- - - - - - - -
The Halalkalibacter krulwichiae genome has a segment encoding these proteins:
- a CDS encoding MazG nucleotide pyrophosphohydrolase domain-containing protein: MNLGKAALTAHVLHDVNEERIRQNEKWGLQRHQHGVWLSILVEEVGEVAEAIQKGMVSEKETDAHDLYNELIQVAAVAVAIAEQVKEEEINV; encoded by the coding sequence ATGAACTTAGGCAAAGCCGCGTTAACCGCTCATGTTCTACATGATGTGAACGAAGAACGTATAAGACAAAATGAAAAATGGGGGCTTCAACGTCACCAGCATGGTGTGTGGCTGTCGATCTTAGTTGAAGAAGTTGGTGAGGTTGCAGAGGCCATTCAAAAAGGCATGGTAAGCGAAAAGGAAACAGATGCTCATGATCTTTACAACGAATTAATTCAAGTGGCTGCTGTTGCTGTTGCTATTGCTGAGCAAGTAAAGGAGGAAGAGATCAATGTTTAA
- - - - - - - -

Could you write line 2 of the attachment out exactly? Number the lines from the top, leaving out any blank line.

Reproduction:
- a CDS encoding MazG nucleotide pyrophosphohydrolase domain-containing protein: MNLGKAALTAHVLHDVNEERIRQNEKWGLQRHQHGVWLSILVEEVGEVAEAIQKGMVSEKETDAHDLYNELIQVAAVAVAIAEQVKEEEINV; encoded by the coding sequence ATGAACTTAGGCAAAGCCGCGTTAACCGCTCATGTTCTACATGATGTGAACGAAGAACGTATAAGACAAAATGAAAAATGGGGGCTTCAACGTCACCAGCATGGTGTGTGGCTGTCGATCTTAGTTGAAGAAGTTGGTGAGGTTGCAGAGGCCATTCAAAAAGGCATGGTAAGCGAAAAGGAAACAGATGCTCATGATCTTTACAACGAATTAATTCAAGTGGCTGCTGTTGCTGTTGCTATTGCTGAGCAAGTAAAGGAGGAAGAGATCAATGTTTAA